New evidence shows CPR gives VAD patients in cardiac arrest a 50 percent chance of survival. Learn what to do if an emergency arises.
Caty Johnson knows a lot about ventricular assist devices, or VADs.
As Michigan Medicine’s VAD program manager, she educates patients, family members, caregivers and first responders about the devices — which are implanted in people with heart failure to assist the heart in pumping blood throughout the body.
As the VAD patient population continues to grow and recipients are living longer, Johnson wants to spread a new announcement from the American Heart Association: It’s OK to perform cardiopulmonary resuscitation on VAD patients in cardiac arrest.
Until recently, CPR was discouraged for VAD patients due to fear the device’s pump might become dislodged during chest compressions.
“There is no evidence of a VAD being dislodged by chest compressions,” Johnson says, noting that the intervention can be lifesaving. “CPR gives a VAD patient in cardiac arrest a 50 percent chance of survival.
“Without CPR, VAD patients in cardiac arrest will die.”
How a VAD operates
A VAD helps pump oxygen-rich blood from the left ventricle (the left lower chamber of the heart) into the aorta, the main vessel that carries blood from the heart to the rest of the body.
The device consists of a pump that is implanted in the heart’s left ventricle. The pump is connected to a cord, or driveline, that exits the body through a small site in the abdomen and connects to a small computer known as a controller.
A VAD can be used as a bridge to heart transplant for patients who meet the qualifications for a transplant but need temporary support to survive until a donor heart becomes available.
It may also be appropriate as destination therapy for patients with advanced heart failure who may not be eligible for a heart transplant.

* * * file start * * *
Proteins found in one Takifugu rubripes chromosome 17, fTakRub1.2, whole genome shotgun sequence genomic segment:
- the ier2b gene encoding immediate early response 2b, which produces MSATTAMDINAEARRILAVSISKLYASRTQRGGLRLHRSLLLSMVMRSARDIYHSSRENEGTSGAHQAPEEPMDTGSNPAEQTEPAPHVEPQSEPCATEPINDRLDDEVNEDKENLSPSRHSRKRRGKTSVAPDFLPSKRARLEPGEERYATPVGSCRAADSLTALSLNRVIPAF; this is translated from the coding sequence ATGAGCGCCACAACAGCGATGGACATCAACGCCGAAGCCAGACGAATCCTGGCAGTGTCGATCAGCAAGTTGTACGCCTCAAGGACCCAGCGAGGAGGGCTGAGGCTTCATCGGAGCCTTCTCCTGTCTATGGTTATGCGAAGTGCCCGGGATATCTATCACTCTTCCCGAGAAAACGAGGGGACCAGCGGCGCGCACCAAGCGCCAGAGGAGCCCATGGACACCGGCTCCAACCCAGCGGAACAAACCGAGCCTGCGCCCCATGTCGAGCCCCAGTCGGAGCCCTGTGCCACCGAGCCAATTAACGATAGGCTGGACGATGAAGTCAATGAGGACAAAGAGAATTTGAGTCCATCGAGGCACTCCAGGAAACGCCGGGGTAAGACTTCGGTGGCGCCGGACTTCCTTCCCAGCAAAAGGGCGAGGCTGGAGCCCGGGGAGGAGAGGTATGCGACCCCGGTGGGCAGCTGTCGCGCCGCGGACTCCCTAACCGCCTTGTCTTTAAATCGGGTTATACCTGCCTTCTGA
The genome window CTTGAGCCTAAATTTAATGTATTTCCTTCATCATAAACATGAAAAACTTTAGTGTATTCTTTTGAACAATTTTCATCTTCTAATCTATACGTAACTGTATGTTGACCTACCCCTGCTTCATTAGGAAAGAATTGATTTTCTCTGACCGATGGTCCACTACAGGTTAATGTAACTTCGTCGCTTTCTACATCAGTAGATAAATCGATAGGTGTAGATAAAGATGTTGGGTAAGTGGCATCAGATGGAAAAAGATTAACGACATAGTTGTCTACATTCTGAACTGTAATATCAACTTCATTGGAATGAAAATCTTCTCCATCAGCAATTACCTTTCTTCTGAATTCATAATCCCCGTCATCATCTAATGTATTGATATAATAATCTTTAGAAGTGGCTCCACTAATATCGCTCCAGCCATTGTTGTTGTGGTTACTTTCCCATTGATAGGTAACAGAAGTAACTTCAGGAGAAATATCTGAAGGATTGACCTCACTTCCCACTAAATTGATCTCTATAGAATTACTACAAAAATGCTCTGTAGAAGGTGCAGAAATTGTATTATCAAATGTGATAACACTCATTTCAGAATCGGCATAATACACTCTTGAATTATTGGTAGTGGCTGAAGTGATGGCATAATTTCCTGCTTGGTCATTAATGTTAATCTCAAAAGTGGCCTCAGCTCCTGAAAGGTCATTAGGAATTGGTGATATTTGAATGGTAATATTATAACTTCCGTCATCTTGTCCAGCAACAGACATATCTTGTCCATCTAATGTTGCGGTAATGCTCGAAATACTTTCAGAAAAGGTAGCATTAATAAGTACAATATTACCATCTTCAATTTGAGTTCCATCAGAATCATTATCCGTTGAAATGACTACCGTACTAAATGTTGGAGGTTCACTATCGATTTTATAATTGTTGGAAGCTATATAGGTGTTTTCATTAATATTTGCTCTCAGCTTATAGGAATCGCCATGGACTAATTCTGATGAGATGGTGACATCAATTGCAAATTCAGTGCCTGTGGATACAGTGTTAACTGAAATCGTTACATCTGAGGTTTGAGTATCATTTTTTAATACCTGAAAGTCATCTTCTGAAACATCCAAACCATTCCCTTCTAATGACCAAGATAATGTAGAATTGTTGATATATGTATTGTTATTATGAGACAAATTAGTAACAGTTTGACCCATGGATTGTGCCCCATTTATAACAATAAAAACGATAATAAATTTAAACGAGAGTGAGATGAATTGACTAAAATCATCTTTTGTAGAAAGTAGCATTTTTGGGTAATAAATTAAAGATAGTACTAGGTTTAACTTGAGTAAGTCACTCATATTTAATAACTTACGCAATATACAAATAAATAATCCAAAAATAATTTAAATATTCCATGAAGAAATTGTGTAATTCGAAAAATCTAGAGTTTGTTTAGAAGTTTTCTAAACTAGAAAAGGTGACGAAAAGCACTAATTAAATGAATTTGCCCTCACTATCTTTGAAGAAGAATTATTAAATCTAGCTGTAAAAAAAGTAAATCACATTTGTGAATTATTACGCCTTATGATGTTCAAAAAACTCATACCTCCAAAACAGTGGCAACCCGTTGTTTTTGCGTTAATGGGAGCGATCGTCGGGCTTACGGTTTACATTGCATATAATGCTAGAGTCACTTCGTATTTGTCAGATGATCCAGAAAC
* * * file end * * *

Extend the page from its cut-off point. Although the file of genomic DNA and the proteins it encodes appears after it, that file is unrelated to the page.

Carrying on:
When to perform CPR
Although VAD patients are typically in the company of a family member or caregiver, Johnson says a bystander also can initiate CPR to a VAD patient in cardiac arrest immediately after calling 911 and following several important guidelines.
The main one: Keep your ears open.
“Because most VAD patients don’t have a traditional pulse, first listen for the hum of the pump to determine if it’s working,” says Johnson.
If no VAD hum is present and the individual is unresponsive: Perform CPR until first responders arrive.
If a VAD hum is present, but the individual is unresponsive and has blue or gray skin: Perform CPR until first responders arrive.
First responders will then take over using an automated external defibrillator (AED).
More support for patients with VADs
To further support VAD patients, Michigan Medicine recently established a VAD emergency line (734-477-6722) that connects directly to a 911 dispatcher who has access to the names of all Michigan Medicine VAD patients.
The 911 dispatcher is directly connected with the Huron Valley Ambulance service, whose first responders are trained in VAD emergency care. These responders are also connected with a Michigan Medicine VAD coordinator to assist in patient care via telephone.
The goal, says Johnson, “is to get VAD patients immediate care for optimum outcomes.”